3 4 5 6 7 Displaying 29-35 of 558 Articles

In English, modifiers go next to the thing they modify. Dangling and misplaced modifiers are challenging because they can be difficult to spot. Often the meaning is clear enough that readers pass right over them. That doesn't mean, of course, that we shouldn't fix them.  Continue reading...
Click here to read more articles from Word Count.

On Twitter, the single word "blessed" has been pressed into service as a popular hashtag, often appended to self-serving portrayals of enviable lifestyles. The overuse of "#blessed" has led to a backlash against the hashtag, and now it frequently appears in tweets sarcastically. Has "#blessed" run its course? Our own Ben Zimmer joined in a discussion about the shelf-life of hashtags on Huffington Post Live.  Continue reading...
Click here to read more articles from Blog Excerpts.

Blog Excerpts

"Staycation," "Bleisure," and Other Made-Up Travel Words

Is the travel industry particularly susceptible to making up words like "bleisure" (combining "business" and "leisure") and "staycation" (for a stay-at-home vacation)? Associated Press travel reporter Beth J. Harpaz investigates — with help from our own Ben Zimmer, who says that such neologisms "come in handy in a business sector where there's often a need to come up with clever marketing spin." Read the AP article here.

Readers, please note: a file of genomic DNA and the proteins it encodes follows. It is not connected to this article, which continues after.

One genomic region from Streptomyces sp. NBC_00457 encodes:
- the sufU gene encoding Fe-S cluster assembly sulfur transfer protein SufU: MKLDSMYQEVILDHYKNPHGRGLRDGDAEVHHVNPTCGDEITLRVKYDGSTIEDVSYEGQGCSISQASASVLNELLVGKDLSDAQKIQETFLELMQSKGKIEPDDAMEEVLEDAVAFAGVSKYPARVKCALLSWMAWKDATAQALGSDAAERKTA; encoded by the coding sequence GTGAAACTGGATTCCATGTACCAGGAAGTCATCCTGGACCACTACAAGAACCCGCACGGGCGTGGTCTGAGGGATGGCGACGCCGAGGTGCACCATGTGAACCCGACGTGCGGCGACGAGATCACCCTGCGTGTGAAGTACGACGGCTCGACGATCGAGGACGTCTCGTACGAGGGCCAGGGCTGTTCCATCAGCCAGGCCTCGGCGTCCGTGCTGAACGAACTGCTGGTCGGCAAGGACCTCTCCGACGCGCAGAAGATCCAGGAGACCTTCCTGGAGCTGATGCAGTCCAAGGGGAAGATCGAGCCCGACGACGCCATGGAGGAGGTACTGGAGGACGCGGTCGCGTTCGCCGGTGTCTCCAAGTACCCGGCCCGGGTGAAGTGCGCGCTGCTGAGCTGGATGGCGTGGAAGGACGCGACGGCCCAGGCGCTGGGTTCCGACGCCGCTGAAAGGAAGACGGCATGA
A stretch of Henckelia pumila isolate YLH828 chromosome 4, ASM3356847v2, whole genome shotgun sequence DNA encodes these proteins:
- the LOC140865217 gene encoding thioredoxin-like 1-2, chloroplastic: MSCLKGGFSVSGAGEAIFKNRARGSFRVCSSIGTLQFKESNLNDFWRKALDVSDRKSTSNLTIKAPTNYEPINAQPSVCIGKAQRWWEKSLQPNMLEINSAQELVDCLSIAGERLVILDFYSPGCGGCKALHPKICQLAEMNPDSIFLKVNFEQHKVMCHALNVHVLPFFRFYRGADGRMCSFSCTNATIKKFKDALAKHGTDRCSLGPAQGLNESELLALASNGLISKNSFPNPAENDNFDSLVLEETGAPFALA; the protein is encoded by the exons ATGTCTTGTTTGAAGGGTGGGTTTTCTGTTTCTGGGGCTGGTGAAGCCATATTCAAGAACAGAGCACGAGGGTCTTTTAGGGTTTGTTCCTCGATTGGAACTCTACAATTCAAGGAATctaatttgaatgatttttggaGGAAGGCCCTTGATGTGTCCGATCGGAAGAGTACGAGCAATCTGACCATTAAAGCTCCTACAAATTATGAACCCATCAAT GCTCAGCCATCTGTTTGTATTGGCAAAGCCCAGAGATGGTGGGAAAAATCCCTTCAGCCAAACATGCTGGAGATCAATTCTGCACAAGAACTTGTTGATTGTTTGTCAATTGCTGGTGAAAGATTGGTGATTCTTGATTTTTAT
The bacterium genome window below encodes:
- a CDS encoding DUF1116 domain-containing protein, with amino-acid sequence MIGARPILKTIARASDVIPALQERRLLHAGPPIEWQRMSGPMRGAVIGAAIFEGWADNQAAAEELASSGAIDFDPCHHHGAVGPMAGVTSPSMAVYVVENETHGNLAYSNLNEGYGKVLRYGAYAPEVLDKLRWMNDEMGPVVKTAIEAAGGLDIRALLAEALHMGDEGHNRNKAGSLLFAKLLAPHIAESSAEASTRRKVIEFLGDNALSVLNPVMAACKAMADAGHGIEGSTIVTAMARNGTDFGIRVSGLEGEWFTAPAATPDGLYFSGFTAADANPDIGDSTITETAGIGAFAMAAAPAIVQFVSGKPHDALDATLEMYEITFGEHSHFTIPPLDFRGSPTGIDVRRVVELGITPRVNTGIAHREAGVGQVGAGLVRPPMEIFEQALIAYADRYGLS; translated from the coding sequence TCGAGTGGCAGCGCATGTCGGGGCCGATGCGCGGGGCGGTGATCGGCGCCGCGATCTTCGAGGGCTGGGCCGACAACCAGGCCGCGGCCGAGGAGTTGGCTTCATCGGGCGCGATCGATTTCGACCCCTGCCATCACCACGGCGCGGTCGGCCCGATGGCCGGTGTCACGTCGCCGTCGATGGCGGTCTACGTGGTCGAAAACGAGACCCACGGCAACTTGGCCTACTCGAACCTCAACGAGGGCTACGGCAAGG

Click here to read more articles from Blog Excerpts.

Recently, I came across a version of this sentence in a client document: "ABC Corp. hired XYZ Co. exclusively for testing multiple simulations in order to find the best solution." Did ABC Corp. hire just XYZ Co. or did it hire XYZ Co. just for testing? Although the sentence is grammatical, the meaning is ambiguous absent further context.  Continue reading...
Click here to read more articles from Word Count.

Any word in a living language can develop different meanings in different contexts. These uses of the word can have distinct tones and qualities, with the result that one goes largely unnoticed while its twin draws regular complaints. For example, my bank recently sent me a form to fill in, which included the following instruction: Please advise your Country of Birth.  Continue reading...
Click here to read more articles from Word Count.

A few of my female friends have a fun hobby. Not knitting. Not kickboxing. Not baking pies. Not vampire-slaying. Hating Gwyneth Paltrow. I haven't fully grasped my friends' loathing in the past, but I'm beginning to understand, thanks to a humdinger of a euphemism Paltrow used to describe her impending divorce: conscious uncoupling.  Continue reading...
Click here to read more articles from Evasive Maneuvers.

Having associated the interjection boo with ghosts since childhood, it took me a while to get used to it as a term of endearment for one's (presumably living) significant other. However, it's been around long enough by now that some of you may well have grown up with it. But never mind boo: it's time to get ready for bae, the latest monosyllabic pet name starting with B.  Continue reading...
Click here to read more articles from Behind the Dictionary.

3 4 5 6 7 Displaying 29-35 of 558 Articles